I think human interactions make a lot more sense when you realize that we are not naturally hardwired to be happy.
We’re built to survive. Or perhaps more accurately, we were designed to ensure the survival of our genes. The genes of those who weren’t as well designed for that purpose perished from the earth long ago. The fact that you and I exist means we were fairly well designed for ensuring that we continue along that path.
As E.O. Wilson wrote in The Social Conquest of Earth, “Consciousness, having evolved over millions of years of life-and-death struggle, and moreover because of that struggle, was not designed for self-examination. It was designed for survival.” (emphasis added).
Ensuring the survival of our genes and trying to attain happiness are competing goals. And while most reasonably intelligent people believe in evolution, I don’t think that most people appreciate quite the extent to which our evolutionary purposes get in the way or our modern goals and desires. Our evolutionary purposes don’t want us to be at peace or to be happy or to be satisfied with our lot in life.
Instead of a mechanism that maximizes for happiness that focuses our attention, we have have consciousness, whose primary purpose is to constantly remind us of all the things that could go wrong. To keep us worrying about things that could endanger the survival of our genes, and to continually seek ways to improve the likelihood of our genes’ survival.
Consciousness is designed to keep you worrying about all the things that could go wrong. So that’s what we do.
Consciousness also causes us to obsess more than is healthy for our own lives about our status. Status matters for evolutionary purposes, because high-status humans easily find at least one mate, and perhaps more. Those who mate with the healthiest and highest status mates and/or that mate often have genes that are much more likely to survive.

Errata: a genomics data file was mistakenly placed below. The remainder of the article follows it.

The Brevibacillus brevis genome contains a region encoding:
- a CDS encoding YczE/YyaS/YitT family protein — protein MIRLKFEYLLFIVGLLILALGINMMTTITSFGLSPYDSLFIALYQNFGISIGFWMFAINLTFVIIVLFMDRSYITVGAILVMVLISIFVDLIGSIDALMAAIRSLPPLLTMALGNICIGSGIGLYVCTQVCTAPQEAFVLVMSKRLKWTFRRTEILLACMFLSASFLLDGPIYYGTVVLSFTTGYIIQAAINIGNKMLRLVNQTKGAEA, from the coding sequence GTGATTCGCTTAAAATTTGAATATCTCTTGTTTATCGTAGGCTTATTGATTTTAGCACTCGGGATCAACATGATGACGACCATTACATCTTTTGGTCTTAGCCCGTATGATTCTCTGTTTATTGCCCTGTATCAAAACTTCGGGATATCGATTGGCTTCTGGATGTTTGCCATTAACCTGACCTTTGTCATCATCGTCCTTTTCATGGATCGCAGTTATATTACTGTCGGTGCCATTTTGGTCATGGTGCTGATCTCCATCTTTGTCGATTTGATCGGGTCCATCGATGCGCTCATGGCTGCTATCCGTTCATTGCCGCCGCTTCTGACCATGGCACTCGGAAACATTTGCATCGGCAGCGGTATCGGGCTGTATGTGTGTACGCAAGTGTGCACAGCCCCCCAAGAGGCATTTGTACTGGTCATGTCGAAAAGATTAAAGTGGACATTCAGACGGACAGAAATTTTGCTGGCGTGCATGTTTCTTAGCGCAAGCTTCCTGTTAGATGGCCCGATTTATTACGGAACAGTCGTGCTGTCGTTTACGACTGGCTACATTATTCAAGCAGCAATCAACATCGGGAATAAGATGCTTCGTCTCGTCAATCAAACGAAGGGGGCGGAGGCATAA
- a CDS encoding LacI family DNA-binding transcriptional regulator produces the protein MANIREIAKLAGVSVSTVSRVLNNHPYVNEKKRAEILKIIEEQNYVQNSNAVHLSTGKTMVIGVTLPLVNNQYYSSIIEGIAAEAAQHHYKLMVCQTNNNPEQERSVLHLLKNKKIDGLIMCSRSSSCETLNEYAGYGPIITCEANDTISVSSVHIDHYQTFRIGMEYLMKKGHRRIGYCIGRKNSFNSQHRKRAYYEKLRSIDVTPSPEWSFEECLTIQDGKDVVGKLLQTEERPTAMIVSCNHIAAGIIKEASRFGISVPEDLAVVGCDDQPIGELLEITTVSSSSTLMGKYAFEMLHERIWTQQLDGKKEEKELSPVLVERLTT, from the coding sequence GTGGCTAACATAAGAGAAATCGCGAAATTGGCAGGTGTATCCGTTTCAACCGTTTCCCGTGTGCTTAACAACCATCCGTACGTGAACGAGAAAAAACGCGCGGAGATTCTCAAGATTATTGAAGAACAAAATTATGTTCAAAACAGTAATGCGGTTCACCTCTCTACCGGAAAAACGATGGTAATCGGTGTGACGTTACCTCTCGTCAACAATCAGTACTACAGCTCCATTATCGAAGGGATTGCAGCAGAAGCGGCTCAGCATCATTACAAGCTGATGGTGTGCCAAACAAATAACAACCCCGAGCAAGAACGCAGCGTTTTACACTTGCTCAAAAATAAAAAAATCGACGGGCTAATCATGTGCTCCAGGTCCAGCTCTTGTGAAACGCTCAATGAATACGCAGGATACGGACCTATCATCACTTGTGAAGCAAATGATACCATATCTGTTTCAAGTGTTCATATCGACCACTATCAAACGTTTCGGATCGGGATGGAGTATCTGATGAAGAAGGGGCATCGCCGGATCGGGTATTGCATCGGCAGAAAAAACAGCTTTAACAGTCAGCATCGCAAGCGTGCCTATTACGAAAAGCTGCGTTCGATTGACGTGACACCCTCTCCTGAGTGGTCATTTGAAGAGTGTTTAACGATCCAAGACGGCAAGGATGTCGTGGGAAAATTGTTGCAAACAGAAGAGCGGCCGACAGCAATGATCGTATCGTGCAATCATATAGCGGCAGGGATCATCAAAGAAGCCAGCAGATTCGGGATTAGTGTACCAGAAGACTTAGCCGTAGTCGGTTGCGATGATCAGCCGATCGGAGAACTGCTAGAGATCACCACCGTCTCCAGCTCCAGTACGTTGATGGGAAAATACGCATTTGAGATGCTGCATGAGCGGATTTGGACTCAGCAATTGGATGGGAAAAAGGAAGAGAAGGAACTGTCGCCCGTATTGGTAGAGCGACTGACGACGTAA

But there’s plenty of evidence that status comparison leads to unhappiness. (See Arrow and Dasgupta (2009) Courty and Engineer (2016)).
We’re designed to worry about everything that can go wrong in our lives and to obsess over status, even though the empirical data shows that both of those things cause unhappiness. And it’s a problem that’s not designed to go away, no matter how much status or success we have. Our brain is still designed to seek out more problems to avoid and more ways to increase status.
For a fuller discussion of this “happiness problem,” this post is excellent.
So what to do, right?
I think some people find this “happiness paradox” depressing. No matter how much we seek happiness, it will forever elude us. But I don’t see it that way. To me, it helps me understand why it is so hard to remain content, regardless of life’s circumstances.
To me, the most effective technique to achieve happiness isn’t to constantly try to seek happiness, but to rather stop obsessing over the things that make us unhappy—namely, life’s problems and status. The best way to control our conscious attention, so that we’re not obsessing over life’s problems and status, is through meditation.
Regardless, when, as creatures with prehistorical adaptations, trying to make sense of our modern lives, we wonder to ourselves: “What’s wrong with me? Why am I not happy?” The answer is simple: that’s just not the way we were designed.
Most of us have heard the stories about how more than 90% of new businesses fail (as a lawyer who works with startups, my anecdotal experience suggests that estimate might be low). But most of us tend to think we’re above average, and failure won’t happen to us. But now there is a new book that provides mathematical support for why innovation is such a poor strategy.
Kevin Leland, author of Darwin’s Unfinished Symphony: How Culture Made the Human Mind, created a crowdsourced competition, based on the model of Robert Axelrod’s prisoner’s dilemma competition, to test the success of various evolutionary growth strategies.
The three basic strategies that were tested were “observe,” “exploit,” and “innovate.” To observe in the competition means to follow and copy the strategies of those around you. To exploit means to try to profit from the strategies that seem to be working. To innovate means to try to come up with a new strategy. The winners of the game were surprising:
The most successful strategies did not play learning moves often, but almost always played OBSERVE when they did. This seemingly straightforward relationship between copying and success, however, belied a degree of complexity that emerged only on closer inspection. Among the top-performing strategies that progressed to the melee, by and large, the more the strategy learned through OBSERVE rather than INNOVATE, the better it did. However, among the poorer performing strategies we actually witnessed the reverse relationship—the more they copied the worse they did. That told us something very interesting—copying was not universally beneficial. Copying only paid if it was done efficiently.